The studies conducted by Choma and colleagues regarding the reaction of audiences to the body image documentary Slim Hopes suggests that viewers will have both positive and negative reactions after viewing the Miss Representation trailer.  In polling audiences after they viewed Slim Hopes, a documentary that does not differ greatly in subject matter from Miss Representation, they found that the majority of viewers felt educated, inspired, and motivated to make changes in their own media viewing habits (Choma et al., 2007). However, there were also instances where negative reactions were reported by viewers, especially amongst those who felt that they had been misled or manipulated by the media.  As well, Choma and colleagues identified the possibility that media literacy interventions (such as the viewing of the documentary Slim Hopes) can further objectify women by putting them in a position where they engage in self-objectification.  This could be one possible outcome for female viewers of the Miss Representation trailer; because the trailer is concerned with the power of the media and the manner in which it misrepresents both male and female bodies, the trailer is largely image-based and shows a slew of still and video images of women in various stages of undress.  Although it may be necessary to show such images in order to demonstrate what is common fodder within the media today, the repeated viewing of such images could lead female viewers to compare themselves (negatively, perhaps) to the female bodies on screen, thus engaging in self-objectification (Choma et al., 2007).

According to both Frederickson and Roberts (1997) and Choma and colleagues (2007), women are at a heightened risk of both internal and external objectification due to the unrestrained manner in which the media sensationalizes and sexualizes the female body.  This negative trend is further amplified by the trailer for Miss Representation (2011) which illustrates how pervasive this problem has become with the advance of new media technologies which have resulted in people spending more time exposed to the mass media than in previous generations.  If one was attempting to accurately gauge the effect of viewing this trailer, it may be effective to mimic the outcome variables used by Choma and colleagues which would require one to consider how viewing the documentary impacted on the viewer’s self esteem, positive affect, and negative affect (Choma et al., 2007).  The objectification theory (Frederickson & Robert, 1997) is crucial to understanding why viewers will have a mixed response to this trailer, as much of what men and women view in the mass media becomes internalized (especially in the case of women) and can later lead to them feeling manipulated by the media when they are given an opportunity to develop media literacy and awareness (Choma et al., 2007).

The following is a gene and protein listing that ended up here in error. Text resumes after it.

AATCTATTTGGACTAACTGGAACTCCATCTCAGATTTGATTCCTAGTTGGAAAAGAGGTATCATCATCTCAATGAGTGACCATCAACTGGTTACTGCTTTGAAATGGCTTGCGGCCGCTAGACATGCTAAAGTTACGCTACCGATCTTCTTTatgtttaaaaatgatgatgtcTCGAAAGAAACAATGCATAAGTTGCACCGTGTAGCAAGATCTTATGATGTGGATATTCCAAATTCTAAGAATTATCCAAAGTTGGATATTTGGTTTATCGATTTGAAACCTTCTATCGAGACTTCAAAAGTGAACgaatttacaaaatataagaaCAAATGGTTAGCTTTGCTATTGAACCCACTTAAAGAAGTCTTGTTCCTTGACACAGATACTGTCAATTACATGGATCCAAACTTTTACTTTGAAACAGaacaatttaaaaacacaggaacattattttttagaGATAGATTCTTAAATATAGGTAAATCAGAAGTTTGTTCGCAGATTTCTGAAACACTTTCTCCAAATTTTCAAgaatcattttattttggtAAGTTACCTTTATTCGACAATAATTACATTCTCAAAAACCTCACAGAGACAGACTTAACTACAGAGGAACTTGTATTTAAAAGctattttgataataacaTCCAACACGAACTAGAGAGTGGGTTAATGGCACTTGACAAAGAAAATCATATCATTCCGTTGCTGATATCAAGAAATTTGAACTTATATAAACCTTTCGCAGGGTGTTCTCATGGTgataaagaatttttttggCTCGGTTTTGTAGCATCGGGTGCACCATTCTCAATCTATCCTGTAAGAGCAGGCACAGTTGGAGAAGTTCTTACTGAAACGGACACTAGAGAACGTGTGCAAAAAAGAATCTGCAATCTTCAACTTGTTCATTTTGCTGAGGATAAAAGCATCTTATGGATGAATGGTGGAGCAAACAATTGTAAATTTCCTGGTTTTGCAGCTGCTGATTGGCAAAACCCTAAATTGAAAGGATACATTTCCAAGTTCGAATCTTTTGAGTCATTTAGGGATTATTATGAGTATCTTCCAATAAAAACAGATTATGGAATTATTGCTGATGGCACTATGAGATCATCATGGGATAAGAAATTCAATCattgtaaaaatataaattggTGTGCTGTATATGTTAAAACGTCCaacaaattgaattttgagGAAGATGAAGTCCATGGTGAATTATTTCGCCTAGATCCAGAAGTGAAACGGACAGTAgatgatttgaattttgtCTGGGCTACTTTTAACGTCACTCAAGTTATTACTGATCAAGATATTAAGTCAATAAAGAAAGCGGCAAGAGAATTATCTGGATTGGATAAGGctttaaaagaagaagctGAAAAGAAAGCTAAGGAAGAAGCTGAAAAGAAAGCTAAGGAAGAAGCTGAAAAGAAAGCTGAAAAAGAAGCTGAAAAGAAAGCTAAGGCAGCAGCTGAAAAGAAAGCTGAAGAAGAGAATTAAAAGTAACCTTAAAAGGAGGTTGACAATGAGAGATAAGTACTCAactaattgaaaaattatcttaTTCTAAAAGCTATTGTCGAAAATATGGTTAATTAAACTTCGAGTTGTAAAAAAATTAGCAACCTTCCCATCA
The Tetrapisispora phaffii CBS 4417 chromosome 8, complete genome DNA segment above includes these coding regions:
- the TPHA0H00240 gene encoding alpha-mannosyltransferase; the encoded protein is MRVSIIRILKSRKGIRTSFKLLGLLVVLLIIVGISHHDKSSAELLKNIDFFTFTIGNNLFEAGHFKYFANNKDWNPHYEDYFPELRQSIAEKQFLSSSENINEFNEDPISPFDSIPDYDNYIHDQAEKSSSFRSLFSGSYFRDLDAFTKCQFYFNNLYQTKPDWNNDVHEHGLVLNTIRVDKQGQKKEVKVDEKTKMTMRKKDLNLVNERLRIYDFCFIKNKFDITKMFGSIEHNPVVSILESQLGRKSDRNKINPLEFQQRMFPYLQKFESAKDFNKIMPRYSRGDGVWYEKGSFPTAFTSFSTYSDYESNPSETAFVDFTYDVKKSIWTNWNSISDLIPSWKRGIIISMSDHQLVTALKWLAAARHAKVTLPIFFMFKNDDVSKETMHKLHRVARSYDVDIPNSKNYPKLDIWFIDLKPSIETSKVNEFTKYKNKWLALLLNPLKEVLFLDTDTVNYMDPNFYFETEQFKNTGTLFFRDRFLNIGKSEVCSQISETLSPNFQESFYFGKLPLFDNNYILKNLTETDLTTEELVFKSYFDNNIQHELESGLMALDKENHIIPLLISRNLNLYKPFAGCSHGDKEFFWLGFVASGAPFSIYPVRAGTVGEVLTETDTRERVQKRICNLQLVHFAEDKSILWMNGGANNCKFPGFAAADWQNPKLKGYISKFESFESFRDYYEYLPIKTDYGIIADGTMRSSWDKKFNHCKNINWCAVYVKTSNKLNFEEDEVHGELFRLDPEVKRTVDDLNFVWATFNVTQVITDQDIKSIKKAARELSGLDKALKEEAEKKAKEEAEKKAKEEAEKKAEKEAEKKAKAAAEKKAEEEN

References

Choma, B.L., Foster, M.D., & Radford, E. (2007). Use of objectification theory to examine the            effects of a media literacy intervention on women. Sex Roles, 56: 581-591. doi:10.1007/s11199-007-9200-x

Frederickson, B.L. & Roberts, T.A. (1997). Objectification theory: Toward understanding women’s lived experiences and mental health risks.

Miss Representation. (2011). Trailer.  Retrieved from http://vimeo.com/28066212